INGLEWOOD — Los Angeles International Airport officials, along with people from City Hall here, celebrated a milestone Dec. 8.
Joined by representatives of sound insulation contractor CSDA Design Group, the group visited the home of an Inglewood man to celebrate the 2,000th sound insulation installation of 2015 in the city.
William Lee Miller Jr., the homeowner whose home was toured welcomed guests to his home and was extremely satisfied with the sound mitigation program ran jointly by Los Angeles World Airports, which operates the airport, and the city of Inglewood.
“They did a phenomenal job; they did it in just a few days,” Miller said. “Our house is worth a lot more now than it was before. Noise reduction really works. The whole neighborhood is happy. It would have cost me around $65,000 to pay for this work myself.”
The airport sound mitigation program seeks to improve the quality of life for local homeowners by mitigating the noise stemming from airplanes headed to and from LAX.
“The contractor had a crew that specialized in doing windows,” Miller said. “Eight or nine guys came in to measure our windows. They actually measured the windows a couple of times on separate occasions to make sure it was a precise fit. They put one window in then moved on to the next window. All were nice guys who didn’t make a lot of noise and cleaned up after themselves.”
Mayor James Butts was proud of the program for exceeding its original goal of mitigating 1,000 homes this year. Instead, the city doubled that number. 2000 homes have been sound mitigated because of the program. He said no other city has been able to perform at this level.
“The city [hired] contractors with the capacity to do the work in high volume as opposed to rotating among four vendors,” Butts said. “I convinced the FAA and LAWA to release years worth of grants simultaneously so the contractors could forego other jobs and concentrate on Inglewood residences.”
Mayor Butts explained that all Inglewood homes do not qualify for participation in the program.
“The homes that receive sound insulation must be located within LAX’s 65 [decibel] noise contour. Only those homes where the noise threshold exceeds the certain reading were eligible. If a home is not in the 65 dB contour, the FAA views it as a ‘compatible’ land use, meaning sound insulation is not necessary.
“The settlement cannot be contested without returning all of the money previously awarded by the FAA to the city. This is in the area over $300 million. Residents outside the FAA established contours can pay for insulation themselves.” Butts said.
As owner of the 2,000th home finished this year, Miller was more than pleased.
“What impressed me the most is when they went into our attic and pulled out all the old insulation,” he said. “It was very hot that day. However, they pulled out bags and bags of insulation, they were covered with sweat but they kept doing their jobs. They replaced all the old insulation. They worked with the heating and cooling system in our backyard. After that, they worked with the electricity. They did a great, great job.”
And Miller says he can tell the difference.
“It has changed our quality of life for the better,” he said. “I used to hear jets in my sleep. All the time when I’d watch TV, I’d hear jets fly over. I’d lose my focus on what I was watching on my television, the jet would go by, and then I’d return to watching TV.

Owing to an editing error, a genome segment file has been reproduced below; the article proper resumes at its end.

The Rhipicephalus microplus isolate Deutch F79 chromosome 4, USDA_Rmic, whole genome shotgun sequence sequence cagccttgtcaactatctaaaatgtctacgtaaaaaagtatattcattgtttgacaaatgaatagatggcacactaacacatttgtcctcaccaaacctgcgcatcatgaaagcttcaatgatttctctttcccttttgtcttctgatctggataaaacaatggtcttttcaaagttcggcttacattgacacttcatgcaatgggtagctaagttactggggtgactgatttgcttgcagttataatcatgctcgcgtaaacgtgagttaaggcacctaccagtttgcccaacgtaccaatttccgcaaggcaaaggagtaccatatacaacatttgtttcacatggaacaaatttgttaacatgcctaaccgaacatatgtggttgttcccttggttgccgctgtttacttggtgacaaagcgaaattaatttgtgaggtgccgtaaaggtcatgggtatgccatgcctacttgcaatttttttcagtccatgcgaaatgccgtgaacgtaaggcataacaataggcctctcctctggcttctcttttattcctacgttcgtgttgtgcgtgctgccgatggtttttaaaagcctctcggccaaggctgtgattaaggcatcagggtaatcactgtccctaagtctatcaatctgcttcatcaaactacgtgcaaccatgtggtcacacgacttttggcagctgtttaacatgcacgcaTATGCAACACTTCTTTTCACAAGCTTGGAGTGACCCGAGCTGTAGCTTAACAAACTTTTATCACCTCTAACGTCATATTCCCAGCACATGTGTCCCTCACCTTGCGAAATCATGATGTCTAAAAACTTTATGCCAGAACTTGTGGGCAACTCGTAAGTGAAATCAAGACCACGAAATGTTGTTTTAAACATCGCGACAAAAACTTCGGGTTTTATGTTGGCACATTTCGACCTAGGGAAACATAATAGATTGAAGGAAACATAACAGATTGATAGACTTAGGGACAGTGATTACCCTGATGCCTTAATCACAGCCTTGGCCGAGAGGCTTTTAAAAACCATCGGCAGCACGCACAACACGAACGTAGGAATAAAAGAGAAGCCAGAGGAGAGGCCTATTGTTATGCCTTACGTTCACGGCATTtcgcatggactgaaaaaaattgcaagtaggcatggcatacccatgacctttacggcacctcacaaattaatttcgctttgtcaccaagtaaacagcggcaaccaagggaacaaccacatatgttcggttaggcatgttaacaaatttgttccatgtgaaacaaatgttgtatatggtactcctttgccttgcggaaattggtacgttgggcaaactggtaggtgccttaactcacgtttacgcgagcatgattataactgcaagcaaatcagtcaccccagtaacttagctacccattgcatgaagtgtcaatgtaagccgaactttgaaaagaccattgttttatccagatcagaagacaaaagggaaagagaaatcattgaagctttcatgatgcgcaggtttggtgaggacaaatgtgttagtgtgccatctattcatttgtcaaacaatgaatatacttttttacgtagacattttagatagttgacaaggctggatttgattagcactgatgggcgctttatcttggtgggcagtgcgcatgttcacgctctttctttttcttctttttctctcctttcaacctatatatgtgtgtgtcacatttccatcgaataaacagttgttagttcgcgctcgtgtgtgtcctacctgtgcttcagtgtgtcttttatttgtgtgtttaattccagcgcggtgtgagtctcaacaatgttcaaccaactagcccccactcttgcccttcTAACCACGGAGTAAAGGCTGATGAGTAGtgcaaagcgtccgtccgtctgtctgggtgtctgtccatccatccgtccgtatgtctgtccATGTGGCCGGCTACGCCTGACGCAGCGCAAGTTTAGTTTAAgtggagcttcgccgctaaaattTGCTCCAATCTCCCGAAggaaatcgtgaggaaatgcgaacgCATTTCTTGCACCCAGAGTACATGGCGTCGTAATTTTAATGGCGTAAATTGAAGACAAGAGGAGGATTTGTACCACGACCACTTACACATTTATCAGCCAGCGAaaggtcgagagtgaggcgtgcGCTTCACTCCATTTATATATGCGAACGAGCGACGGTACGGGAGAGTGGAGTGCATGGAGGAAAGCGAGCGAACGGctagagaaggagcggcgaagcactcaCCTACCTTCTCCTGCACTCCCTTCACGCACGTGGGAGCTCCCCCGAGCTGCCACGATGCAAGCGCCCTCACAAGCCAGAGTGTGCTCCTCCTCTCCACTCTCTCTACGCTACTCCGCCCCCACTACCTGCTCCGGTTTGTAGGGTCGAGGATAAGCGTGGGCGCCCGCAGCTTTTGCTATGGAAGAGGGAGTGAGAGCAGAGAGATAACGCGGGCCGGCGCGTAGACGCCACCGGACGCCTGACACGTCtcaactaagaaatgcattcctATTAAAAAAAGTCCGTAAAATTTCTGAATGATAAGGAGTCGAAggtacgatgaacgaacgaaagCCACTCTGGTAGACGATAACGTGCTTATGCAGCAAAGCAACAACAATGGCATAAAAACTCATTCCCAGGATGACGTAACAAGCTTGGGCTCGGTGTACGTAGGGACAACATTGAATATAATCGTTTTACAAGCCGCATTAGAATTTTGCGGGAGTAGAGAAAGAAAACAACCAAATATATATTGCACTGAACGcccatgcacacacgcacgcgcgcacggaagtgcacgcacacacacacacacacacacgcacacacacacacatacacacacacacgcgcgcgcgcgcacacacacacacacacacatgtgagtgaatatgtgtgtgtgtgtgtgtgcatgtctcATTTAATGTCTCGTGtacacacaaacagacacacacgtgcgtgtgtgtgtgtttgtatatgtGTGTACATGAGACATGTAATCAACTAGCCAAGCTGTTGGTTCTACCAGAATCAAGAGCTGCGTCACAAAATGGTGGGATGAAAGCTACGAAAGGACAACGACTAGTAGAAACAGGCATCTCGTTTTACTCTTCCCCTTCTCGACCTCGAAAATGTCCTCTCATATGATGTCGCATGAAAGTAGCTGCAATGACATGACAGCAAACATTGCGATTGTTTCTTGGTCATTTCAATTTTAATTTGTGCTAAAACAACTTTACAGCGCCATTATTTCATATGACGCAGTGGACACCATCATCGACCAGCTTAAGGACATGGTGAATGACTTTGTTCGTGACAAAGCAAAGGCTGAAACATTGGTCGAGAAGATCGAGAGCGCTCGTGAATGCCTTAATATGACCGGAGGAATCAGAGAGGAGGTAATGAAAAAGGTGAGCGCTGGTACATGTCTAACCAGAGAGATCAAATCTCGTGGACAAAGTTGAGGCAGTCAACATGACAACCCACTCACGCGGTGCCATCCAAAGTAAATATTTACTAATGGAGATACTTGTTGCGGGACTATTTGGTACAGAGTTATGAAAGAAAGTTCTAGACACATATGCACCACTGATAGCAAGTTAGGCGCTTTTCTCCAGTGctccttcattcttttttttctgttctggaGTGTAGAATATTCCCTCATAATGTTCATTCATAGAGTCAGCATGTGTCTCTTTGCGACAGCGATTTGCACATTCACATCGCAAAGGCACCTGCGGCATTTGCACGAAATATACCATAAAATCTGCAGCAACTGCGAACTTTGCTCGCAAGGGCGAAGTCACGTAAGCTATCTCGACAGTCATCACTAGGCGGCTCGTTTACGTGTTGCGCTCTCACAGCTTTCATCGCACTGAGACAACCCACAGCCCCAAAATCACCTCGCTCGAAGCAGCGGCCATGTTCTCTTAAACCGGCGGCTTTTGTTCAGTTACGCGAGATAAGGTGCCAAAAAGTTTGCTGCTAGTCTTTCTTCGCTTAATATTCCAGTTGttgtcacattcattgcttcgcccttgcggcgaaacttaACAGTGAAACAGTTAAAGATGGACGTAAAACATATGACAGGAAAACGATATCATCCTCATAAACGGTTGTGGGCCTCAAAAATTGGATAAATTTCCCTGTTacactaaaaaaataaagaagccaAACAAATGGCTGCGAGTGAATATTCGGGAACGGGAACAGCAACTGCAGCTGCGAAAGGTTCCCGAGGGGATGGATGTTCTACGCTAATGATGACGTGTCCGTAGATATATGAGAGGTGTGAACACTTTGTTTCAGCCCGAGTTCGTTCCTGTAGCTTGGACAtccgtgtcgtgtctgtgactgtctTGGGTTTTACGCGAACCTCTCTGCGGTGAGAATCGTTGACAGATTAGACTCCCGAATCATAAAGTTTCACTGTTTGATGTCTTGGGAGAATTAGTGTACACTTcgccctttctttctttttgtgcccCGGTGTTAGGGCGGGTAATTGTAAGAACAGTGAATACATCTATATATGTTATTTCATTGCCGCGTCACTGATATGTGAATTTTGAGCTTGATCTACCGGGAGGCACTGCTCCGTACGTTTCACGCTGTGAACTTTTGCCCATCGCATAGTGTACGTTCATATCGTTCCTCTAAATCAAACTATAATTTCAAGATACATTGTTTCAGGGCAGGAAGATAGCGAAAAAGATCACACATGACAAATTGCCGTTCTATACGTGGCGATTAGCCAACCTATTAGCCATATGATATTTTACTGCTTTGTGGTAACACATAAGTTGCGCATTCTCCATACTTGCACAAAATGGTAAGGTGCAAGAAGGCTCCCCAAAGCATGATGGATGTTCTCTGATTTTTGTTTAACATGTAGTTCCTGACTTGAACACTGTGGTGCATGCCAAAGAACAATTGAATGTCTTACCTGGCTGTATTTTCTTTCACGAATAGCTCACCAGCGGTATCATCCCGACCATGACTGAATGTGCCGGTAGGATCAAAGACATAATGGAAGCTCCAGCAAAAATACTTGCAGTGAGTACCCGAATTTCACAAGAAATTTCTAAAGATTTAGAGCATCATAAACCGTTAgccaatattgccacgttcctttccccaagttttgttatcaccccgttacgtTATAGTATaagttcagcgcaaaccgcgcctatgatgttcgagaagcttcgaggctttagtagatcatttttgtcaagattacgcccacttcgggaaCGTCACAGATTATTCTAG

“But since these windows have been put in, I’ve forgotten about how loud it was before. Now, the only time I can hear a jet fly by is when I go outside and then I remember how loud it used to be. So, really, the sound insulation mitigation has completely dissipated the noise we used to hear from the jets.”
CSDA Design Group, the contractor who performs the acoustical sound mitigating work for Inglewood’s program was present for the tour, also. They spoke about how they became involved with the program and what happens once they begin working in someone’s home.
Randy Waldeck, a principal for CSDA Design Group, served as a spokesperson for the Dec. 8 tour.
He said his company submitted a request for proposal for the program in late 2011 and was selected in early 2012 to provide design services for the program.
“We have been providing design services since 2012,” he said. “The program will continue until all homes within the noise contours have been offered treatment.”
The company provides design services, generating drawings and specifications for the sound insulation treatment. It also provide construction administration support, observing the construction and contractor’s work quality.
He said if a homeowner is not satisfied, they first speak with the contractor’s foreperson. If the contractor is unresponsive, then they would call the city’s Residential Sound Insulation Department or speak to one of the city’s on-site inspectors.”
“As a side benefit to sound insulation, the homeowner’s utility bills often are significantly reduced,” Waldeck said. “The new windows and doors are typically much more energy efficient than what is being replaced and attic insulation is added (if none is currently there) to further reduce plane noise. This reduced utility bill is a benefit to the homeowner and to the environment.
Waldeck spoke in scientific terms of how the project reduced noise before summing it up in terms everyone can understand.
“Practically speaking, after sound insulation, residents no longer have to pause their telephone or dinner table conversations when a plane flies over,” he said.
Participation in the Residential Sound Insulation Program is voluntary, and is offered at no cost to the property owner.
The program was funded by grant monies and established as a legal settlement between FAA and LAWA.